Visa soon to offer location tracking to its banking partners that will verify the customer’s location on your smartphone whenever the card is swiped. Visa is intending to put a full stop to the annoying calls from the banks when buying things far from home.
The new feature is to roll out in April that lets the cardholders to automatically let Visa know where the user is using the location services in-built in almost every smartphone. This optional service will match up the coordinates of the smartphone and the location of card swiped to prevent instances of credit card frauds.
If the locations does not match, it does not mean the transaction will be automatically declined but Visa uses it as an additional input for its fraud detection algorithm. There is a smaller chance the bank will decline a legitimate transaction if it looks suspicious despite the location match. Visa estimates it can reduce such mistakenly declined transactions by 30% with the new tech.
To set up the location tracker, Visa has made agreements with card-issuing banks to add the option to their mobile banking apps. Over time, the location service will plot out a home range with a radius of about 50 miles. If the customer crosses the border line, the tracker will send that information to Visa and the company will be less likely to flag that card for fraud when purchases are made.
According to the company, retail purchases often slow down when customers travel because of the troublesome process of verifying location by phone to banks. The process also costs these institution millions of dollars in customer service costs of noting pre-travel requests and rooting through mistakenly declined purchases.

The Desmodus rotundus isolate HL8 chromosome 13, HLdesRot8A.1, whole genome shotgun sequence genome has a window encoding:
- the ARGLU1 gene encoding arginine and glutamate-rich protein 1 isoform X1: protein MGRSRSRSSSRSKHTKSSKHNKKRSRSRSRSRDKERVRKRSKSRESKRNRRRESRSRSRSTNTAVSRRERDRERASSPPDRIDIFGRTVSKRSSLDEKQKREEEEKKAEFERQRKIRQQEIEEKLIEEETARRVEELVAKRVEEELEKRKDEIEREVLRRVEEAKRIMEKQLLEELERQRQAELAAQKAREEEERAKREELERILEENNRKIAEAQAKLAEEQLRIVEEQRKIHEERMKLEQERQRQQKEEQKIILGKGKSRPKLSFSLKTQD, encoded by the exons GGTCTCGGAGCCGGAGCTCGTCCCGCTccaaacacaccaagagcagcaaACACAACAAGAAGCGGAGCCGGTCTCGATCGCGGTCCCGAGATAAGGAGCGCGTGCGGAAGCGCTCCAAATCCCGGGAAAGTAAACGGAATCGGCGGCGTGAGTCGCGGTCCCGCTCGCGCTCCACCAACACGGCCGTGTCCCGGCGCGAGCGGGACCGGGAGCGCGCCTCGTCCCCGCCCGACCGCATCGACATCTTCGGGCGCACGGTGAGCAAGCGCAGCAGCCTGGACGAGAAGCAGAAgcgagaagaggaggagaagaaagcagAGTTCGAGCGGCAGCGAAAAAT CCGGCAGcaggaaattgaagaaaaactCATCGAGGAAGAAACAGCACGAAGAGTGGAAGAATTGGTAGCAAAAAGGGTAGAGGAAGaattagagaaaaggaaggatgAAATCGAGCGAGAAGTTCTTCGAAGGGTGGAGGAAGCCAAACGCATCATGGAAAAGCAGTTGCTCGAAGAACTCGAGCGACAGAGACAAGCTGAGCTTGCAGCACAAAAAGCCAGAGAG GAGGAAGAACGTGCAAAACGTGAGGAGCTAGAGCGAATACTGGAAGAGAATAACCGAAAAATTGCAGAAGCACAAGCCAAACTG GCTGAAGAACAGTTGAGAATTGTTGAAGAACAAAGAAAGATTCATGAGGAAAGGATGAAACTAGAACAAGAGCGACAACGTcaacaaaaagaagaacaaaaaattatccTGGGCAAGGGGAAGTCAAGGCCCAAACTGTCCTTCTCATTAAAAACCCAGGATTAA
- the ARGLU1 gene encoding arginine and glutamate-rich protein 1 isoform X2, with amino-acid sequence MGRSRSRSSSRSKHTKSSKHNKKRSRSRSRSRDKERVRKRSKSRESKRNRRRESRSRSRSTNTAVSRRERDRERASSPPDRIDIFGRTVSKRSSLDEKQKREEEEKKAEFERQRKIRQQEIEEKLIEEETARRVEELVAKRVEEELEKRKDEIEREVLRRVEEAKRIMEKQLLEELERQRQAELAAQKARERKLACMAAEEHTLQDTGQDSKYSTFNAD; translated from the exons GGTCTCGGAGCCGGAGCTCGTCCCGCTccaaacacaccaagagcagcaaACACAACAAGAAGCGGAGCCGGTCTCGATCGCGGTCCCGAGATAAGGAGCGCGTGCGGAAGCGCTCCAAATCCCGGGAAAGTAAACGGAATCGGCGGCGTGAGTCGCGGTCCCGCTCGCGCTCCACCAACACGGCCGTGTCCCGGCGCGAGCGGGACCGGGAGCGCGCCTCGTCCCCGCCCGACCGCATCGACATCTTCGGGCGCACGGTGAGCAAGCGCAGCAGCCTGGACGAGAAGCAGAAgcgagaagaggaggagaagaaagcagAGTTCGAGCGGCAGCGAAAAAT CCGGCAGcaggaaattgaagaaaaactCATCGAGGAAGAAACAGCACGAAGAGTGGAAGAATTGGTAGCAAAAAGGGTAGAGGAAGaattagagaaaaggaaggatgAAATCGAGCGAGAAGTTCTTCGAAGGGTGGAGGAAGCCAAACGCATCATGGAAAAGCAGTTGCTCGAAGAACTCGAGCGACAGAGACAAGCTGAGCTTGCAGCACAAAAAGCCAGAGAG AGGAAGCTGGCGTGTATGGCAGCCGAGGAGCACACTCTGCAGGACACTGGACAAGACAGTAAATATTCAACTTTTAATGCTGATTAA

Finsphere and Location Labs launched an independent service called PinPoint in 2010 that performed many of the same calculation, alerting users to possible fraudulent transactions. The difference here is Finsphere’s work with Visa directly affects whether a transaction is approved or decline.
The service is optional i.e., banks cannot track a user without his permission. However, this whole tracking thing raises a concern, what if it tracks more than it needs to. When asked Visa and Finsphere, they answered the tracking device gets active only if the user is out of the territory and makes a purchase in a different city. They assured that they do not use any of the information gathered for marketing purposes.
With cyber attacks on consumer information increases on the prowl, the monetary loss every year by credit card fraud is on the rise. According to the latest research on Federal Reserve, $1.5 billion was lost on debit card fraud in 2013 and $4 billion in credit card fraud in 2012. This becomes the reason for the financial institutions and banks to constantly update with new technologies to secure credit cards and prevent frauds.